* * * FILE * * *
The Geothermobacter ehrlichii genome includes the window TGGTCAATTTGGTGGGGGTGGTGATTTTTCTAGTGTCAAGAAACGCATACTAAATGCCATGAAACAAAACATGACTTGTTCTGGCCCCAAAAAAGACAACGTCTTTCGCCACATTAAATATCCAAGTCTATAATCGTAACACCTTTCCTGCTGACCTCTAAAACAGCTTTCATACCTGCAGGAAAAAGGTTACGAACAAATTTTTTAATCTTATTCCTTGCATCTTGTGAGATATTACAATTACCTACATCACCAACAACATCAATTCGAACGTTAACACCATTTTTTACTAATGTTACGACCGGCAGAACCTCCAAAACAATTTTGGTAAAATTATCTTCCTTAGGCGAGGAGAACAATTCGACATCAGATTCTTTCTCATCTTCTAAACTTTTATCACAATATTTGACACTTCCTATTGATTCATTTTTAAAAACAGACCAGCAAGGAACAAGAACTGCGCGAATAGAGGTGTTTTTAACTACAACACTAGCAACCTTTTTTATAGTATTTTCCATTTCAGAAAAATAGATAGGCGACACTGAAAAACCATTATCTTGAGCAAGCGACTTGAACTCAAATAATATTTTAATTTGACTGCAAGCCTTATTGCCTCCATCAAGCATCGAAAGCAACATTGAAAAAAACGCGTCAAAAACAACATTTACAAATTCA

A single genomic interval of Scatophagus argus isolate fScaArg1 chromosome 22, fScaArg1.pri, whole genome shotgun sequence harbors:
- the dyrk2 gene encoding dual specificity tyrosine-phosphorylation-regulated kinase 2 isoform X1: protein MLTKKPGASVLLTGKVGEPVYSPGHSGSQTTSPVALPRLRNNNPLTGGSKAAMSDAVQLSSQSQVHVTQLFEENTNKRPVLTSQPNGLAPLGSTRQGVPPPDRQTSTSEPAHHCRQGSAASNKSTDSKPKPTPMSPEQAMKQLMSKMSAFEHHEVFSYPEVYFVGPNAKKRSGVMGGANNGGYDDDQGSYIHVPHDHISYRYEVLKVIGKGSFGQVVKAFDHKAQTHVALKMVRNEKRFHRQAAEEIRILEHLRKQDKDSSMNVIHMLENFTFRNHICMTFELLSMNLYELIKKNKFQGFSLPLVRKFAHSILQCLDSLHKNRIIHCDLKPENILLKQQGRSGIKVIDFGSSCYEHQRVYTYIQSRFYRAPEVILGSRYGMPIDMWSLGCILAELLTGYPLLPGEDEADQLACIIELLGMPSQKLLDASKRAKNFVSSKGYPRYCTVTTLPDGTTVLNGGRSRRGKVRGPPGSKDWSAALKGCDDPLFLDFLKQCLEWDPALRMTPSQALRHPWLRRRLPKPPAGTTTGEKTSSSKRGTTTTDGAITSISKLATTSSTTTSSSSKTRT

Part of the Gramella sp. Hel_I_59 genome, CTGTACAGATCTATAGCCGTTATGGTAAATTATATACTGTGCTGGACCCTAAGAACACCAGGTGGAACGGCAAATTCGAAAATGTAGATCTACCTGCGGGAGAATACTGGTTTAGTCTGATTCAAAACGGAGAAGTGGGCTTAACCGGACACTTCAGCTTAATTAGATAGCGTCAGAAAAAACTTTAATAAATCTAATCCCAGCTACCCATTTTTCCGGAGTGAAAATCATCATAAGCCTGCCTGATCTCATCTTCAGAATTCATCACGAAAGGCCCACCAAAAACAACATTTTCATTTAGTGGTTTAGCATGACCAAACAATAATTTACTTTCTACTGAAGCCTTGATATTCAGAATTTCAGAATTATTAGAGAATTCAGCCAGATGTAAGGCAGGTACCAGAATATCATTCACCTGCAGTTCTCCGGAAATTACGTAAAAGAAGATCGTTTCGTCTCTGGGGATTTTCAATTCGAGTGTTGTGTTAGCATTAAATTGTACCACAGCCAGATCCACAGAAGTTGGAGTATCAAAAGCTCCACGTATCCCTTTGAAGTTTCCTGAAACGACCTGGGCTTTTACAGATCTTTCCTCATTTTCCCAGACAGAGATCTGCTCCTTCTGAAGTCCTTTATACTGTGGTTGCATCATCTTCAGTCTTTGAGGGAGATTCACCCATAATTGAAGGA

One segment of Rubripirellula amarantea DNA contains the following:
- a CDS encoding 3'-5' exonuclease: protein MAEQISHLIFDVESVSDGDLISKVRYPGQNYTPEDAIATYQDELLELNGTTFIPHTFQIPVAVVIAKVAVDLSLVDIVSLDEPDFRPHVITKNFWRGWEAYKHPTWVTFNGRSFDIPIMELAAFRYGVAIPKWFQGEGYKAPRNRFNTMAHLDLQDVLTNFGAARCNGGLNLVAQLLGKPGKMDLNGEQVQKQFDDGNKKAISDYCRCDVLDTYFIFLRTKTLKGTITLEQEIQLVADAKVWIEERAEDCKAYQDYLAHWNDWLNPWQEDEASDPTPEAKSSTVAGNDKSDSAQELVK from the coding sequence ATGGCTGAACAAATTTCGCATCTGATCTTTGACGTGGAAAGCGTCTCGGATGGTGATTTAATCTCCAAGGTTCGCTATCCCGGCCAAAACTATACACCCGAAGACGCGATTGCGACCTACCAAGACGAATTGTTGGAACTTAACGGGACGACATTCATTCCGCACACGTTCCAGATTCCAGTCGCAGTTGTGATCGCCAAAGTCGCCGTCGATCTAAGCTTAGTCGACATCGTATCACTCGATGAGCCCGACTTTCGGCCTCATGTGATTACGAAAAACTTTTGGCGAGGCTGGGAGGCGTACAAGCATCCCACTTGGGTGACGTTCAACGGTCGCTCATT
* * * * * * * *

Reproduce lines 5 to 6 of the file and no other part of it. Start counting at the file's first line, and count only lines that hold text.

One segment of Rubripirellula amarantea DNA contains the following:
- a CDS encoding 3'-5' exonuclease: protein MAEQISHLIFDVESVSDGDLISKVRYPGQNYTPEDAIATYQDELLELNGTTFIPHTFQIPVAVVIAKVAVDLSLVDIVSLDEPDFRPHVITKNFWRGWEAYKHPTWVTFNGRSFDIPIMELAAFRYGVAIPKWFQGEGYKAPRNRFNTMAHLDLQDVLTNFGAARCNGGLNLVAQLLGKPGKMDLNGEQVQKQFDDGNKKAISDYCRCDVLDTYFIFLRTKTLKGTITLEQEIQLVADAKVWIEERAEDCKAYQDYLAHWNDWLNPWQEDEASDPTPEAKSSTVAGNDKSDSAQELVK from the coding sequence ATGGCTGAACAAATTTCGCATCTGATCTTTGACGTGGAAAGCGTCTCGGATGGTGATTTAATCTCCAAGGTTCGCTATCCCGGCCAAAACTATACACCCGAAGACGCGATTGCGACCTACCAAGACGAATTGTTGGAACTTAACGGGACGACATTCATTCCGCACACGTTCCAGATTCCAGTCGCAGTTGTGATCGCCAAAGTCGCCGTCGATCTAAGCTTAGTCGACATCGTATCACTCGATGAGCCCGACTTTCGGCCTCATGTGATTACGAAAAACTTTTGGCGAGGCTGGGAGGCGTACAAGCATCCCACTTGGGTGACGTTCAACGGTCGCTCATT